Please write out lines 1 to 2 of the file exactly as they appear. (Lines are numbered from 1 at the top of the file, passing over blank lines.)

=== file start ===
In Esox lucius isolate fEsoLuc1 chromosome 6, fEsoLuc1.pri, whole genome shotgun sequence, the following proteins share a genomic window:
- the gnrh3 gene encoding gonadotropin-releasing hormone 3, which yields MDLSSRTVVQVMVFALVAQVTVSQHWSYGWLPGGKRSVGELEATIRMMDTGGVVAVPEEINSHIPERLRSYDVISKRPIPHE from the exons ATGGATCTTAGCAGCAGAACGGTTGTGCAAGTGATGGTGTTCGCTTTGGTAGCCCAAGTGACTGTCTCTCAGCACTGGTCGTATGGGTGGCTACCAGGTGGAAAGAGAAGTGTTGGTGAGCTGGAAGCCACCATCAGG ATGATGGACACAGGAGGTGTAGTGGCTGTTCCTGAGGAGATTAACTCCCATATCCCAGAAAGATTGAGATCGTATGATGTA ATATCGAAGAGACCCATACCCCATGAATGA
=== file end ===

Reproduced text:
In Esox lucius isolate fEsoLuc1 chromosome 6, fEsoLuc1.pri, whole genome shotgun sequence, the following proteins share a genomic window:
- the gnrh3 gene encoding gonadotropin-releasing hormone 3, which yields MDLSSRTVVQVMVFALVAQVTVSQHWSYGWLPGGKRSVGELEATIRMMDTGGVVAVPEEINSHIPERLRSYDVISKRPIPHE from the exons ATGGATCTTAGCAGCAGAACGGTTGTGCAAGTGATGGTGTTCGCTTTGGTAGCCCAAGTGACTGTCTCTCAGCACTGGTCGTATGGGTGGCTACCAGGTGGAAAGAGAAGTGTTGGTGAGCTGGAAGCCACCATCAGG ATGATGGACACAGGAGGTGTAGTGGCTGTTCCTGAGGAGATTAACTCCCATATCCCAGAAAGATTGAGATCGTATGATGTA ATATCGAAGAGACCCATACCCCATGAATGA